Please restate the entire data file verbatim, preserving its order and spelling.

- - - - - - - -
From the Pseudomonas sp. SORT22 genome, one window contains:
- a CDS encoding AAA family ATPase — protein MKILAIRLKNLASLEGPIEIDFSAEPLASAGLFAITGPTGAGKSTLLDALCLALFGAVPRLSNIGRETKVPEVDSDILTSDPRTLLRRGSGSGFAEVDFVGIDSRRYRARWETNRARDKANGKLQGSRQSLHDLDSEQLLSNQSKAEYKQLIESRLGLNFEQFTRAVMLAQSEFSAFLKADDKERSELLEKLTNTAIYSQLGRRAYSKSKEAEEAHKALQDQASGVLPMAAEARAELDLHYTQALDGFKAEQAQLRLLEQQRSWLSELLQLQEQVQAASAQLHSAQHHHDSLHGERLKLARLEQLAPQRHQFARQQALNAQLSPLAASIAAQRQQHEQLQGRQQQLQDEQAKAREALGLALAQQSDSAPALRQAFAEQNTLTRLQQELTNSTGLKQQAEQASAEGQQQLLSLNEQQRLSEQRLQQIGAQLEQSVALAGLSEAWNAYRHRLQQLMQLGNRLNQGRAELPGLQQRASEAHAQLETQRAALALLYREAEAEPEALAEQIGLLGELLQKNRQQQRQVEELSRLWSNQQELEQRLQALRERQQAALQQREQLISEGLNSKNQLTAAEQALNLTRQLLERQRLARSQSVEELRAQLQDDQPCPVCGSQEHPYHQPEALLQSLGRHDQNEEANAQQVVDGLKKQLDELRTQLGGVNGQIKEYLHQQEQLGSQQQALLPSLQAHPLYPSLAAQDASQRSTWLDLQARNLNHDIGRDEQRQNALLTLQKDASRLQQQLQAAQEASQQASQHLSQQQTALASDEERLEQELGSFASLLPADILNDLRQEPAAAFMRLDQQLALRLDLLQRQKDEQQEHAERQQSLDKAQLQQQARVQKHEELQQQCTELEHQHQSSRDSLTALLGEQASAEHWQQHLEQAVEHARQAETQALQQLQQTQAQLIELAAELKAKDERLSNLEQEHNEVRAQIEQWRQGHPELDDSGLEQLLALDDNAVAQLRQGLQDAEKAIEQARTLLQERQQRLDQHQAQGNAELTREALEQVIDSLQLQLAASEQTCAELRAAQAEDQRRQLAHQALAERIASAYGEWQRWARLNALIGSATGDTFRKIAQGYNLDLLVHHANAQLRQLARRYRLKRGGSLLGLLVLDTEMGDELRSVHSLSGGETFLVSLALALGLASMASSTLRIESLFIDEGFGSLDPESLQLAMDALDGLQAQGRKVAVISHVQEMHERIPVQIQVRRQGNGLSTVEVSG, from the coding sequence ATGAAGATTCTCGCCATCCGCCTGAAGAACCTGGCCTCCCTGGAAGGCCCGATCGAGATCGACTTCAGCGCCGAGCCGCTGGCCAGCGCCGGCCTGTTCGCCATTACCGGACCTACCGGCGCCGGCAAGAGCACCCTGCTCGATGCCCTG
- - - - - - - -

From the Pseudomonas sp. SORT22 genome, one window contains:
- a CDS encoding AAA family ATPase — protein MKILAIRLKNLASLEGPIEIDFSAEPLASAGLFAITGPTGAGKSTLLDALCLALFGAVPRLSNIGRETKVPEVDSDILTSDPRTLLRRGSGSGFAEVDFVGIDSRRYRARWETNRARDKANGKLQGSRQSLHDLDSEQLLSNQSKAEYKQLIESRLGLNFEQFTRAVMLAQSEFSAFLKADDKERSELLEKLTNTAIYSQLGRRAYSKSKEAEEAHKALQDQASGVLPMAAEARAELDLHYTQALDGFKAEQAQLRLLEQQRSWLSELLQLQEQVQAASAQLHSAQHHHDSLHGERLKLARLEQLAPQRHQFARQQALNAQLSPLAASIAAQRQQHEQLQGRQQQLQDEQAKAREALGLALAQQSDSAPALRQAFAEQNTLTRLQQELTNSTGLKQQAEQASAEGQQQLLSLNEQQRLSEQRLQQIGAQLEQSVALAGLSEAWNAYRHRLQQLMQLGNRLNQGRAELPGLQQRASEAHAQLETQRAALALLYREAEAEPEALAEQIGLLGELLQKNRQQQRQVEELSRLWSNQQELEQRLQALRERQQAALQQREQLISEGLNSKNQLTAAEQALNLTRQLLERQRLARSQSVEELRAQLQDDQPCPVCGSQEHPYHQPEALLQSLGRHDQNEEANAQQVVDGLKKQLDELRTQLGGVNGQIKEYLHQQEQLGSQQQALLPSLQAHPLYPSLAAQDASQRSTWLDLQARNLNHDIGRDEQRQNALLTLQKDASRLQQQLQAAQEASQQASQHLSQQQTALASDEERLEQELGSFASLLPADILNDLRQEPAAAFMRLDQQLALRLDLLQRQKDEQQEHAERQQSLDKAQLQQQARVQKHEELQQQCTELEHQHQSSRDSLTALLGEQASAEHWQQHLEQAVEHARQAETQALQQLQQTQAQLIELAAELKAKDERLSNLEQEHNEVRAQIEQWRQGHPELDDSGLEQLLALDDNAVAQLRQGLQDAEKAIEQARTLLQERQQRLDQHQAQGNAELTREALEQVIDSLQLQLAASEQTCAELRAAQAEDQRRQLAHQALAERIASAYGEWQRWARLNALIGSATGDTFRKIAQGYNLDLLVHHANAQLRQLARRYRLKRGGSLLGLLVLDTEMGDELRSVHSLSGGETFLVSLALALGLASMASSTLRIESLFIDEGFGSLDPESLQLAMDALDGLQAQGRKVAVISHVQEMHERIPVQIQVRRQGNGLSTVEVSG, from the coding sequence ATGAAGATTCTCGCCATCCGCCTGAAGAACCTGGCCTCCCTGGAAGGCCCGATCGAGATCGACTTCAGCGCCGAGCCGCTGGCCAGCGCCGGCCTGTTCGCCATTACCGGACCTACCGGCGCCGGCAAGAGCACCCTGCTCGATGCCCTG